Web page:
from around the world that came
together to talk specifically about
connected vehicle and infrastruc-
ture technology," Romine said.
Stephen Forrest,the University's
vice president for research, said
the MTC will engage with students
from all kinds of educational
"It stretches all the way from
information technology, energy
technology to policy and so on,"
Forrest said. "It's very, very
interdisciplinary and we expect to
have lots of students working on
the research projects that will be
coming out of the center."
Forrest said a hypothetical proj-
ect of the MTC could be develop-
ing a system to actively reroute
drivers to less trafficked routes.
Such a program would require
information from cars and streets
to be shared in real-time, but could
potentially reduce time spent in
traffic, make driving more efficient
and driving conditions safer.
Forrest added that the historical
dominance that Michigan,
particularly in the southeast, has
had in the automobile business.
The ideas and potential changes
that accompany connected
vehicles and infrastructure can
substantially change a system that
has existed for roughly the past
century, and this is an opportunity
to take charge in pursuing the
future of transportation.
About 140 people, including
staff and researchers, work at the
UMTRI with anywhere from 15
to 30 students working there as
well, depending on the semester.
Romine said the institute also
works with students from the Col-
lege of Engineering, the Taubman
College of Architecture and Urban
Planning and other schools and
colleges on specific projects.
Despite the more than 100
students and staff working within
UMTRI, and the importance of the
work it produces, Romine noted its
low profile, which she attributed to
its nondescript locale, tucked away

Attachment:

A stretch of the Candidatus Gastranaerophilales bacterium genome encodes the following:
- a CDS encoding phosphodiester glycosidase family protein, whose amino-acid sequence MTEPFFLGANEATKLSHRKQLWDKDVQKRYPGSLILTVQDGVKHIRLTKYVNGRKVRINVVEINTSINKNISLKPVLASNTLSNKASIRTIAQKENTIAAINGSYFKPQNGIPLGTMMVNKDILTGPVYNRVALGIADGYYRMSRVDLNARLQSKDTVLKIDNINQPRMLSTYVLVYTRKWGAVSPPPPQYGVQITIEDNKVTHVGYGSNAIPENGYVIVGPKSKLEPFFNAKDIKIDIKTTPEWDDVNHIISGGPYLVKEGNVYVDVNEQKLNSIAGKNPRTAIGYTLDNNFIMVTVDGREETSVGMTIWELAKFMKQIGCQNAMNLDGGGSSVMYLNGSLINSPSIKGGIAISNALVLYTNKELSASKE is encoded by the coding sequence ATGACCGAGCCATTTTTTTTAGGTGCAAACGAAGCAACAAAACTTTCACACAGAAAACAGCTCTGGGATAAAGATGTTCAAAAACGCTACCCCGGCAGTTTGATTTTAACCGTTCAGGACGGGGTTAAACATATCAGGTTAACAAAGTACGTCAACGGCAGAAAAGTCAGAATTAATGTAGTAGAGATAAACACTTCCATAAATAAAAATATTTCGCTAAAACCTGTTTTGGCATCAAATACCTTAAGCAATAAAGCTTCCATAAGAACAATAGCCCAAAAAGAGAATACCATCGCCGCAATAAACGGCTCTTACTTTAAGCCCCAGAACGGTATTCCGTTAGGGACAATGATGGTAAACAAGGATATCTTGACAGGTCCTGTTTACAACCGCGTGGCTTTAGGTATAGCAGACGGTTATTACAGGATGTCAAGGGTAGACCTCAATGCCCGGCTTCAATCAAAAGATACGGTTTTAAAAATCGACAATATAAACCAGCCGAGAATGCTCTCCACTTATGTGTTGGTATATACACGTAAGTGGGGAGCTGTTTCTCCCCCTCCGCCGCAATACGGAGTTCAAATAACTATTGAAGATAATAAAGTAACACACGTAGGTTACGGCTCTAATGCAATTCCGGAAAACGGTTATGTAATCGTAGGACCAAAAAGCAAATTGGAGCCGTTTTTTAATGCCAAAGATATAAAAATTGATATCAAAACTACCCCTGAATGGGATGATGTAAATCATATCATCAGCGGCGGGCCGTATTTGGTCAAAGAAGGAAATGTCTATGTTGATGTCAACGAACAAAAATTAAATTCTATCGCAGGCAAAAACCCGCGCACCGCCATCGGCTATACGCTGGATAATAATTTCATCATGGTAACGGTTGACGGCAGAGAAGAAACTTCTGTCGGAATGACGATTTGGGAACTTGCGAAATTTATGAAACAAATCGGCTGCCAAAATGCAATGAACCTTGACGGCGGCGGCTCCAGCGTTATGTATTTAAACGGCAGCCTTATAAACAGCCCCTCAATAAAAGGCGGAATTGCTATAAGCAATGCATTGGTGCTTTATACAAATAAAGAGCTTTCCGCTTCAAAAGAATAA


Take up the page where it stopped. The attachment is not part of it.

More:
on North Campus.
"We sit over on Baxter Road in
this 1960s-era poured concrete
building and I don't think most
people know that some of the
most significant milestones in
transportation safety have come
out of here," she said, noting that
the UMTRI's research excellence
spans back to its 1960s seatbelt
Rackham students prepare in the gowning room to process semiconductors within the Nanofabrication Research Facility.
''researchers fash ion
energy- efidcient laser
Work opens new Bhattacharya said the polariton say they occupy the seats in the
laser will spark more development lowest rows and then they are
possibilities for in the field, and the fact that he filled up and they go to the highest
and his team were the first to seat," Bhattacharya said. "Well
developments in create one is "a big deal." here, some of these polaritons,
3 2 1 9
8 7 9
21 3 8 17,4
11 6 2 83
3 2 7
season as one of the Wolverines'
most reliable presences on the
field. Driesenga won 29 of 35
decisions with a 1.69 ERA. She
recorded 221 strikeouts in 226
innings pitched, including 23
complete games and seven shut-
outs - a year worth a second
first-team all-Big Ten honor and
one that put the ball in her hand
Headed into the Big Ten tour-
nament, the question of who to
start in each single-game match-
up was still in the air, according
Michigan coach Carol Hutchins.
"Both of those girls are capable
of greatness, so I expect both of
them to pitch," Hutchins said.
"We don't have a set starter. At
game time, that's who we're going
In the first inning of the Big
Ten tournament semifinal against
Wisconsin, Wagner allowed two
runs before loading the bases. A
home run to a Badger's pinch hit-
ter put the Wolverines in a 6-0
hole, effectively sealing a loss and
an early trip home from Lincoln,
Neb. Wagner was relieved by Dri-
esenga after the first inning.
It seems it was an inning
Hutchins has not yet forgotten.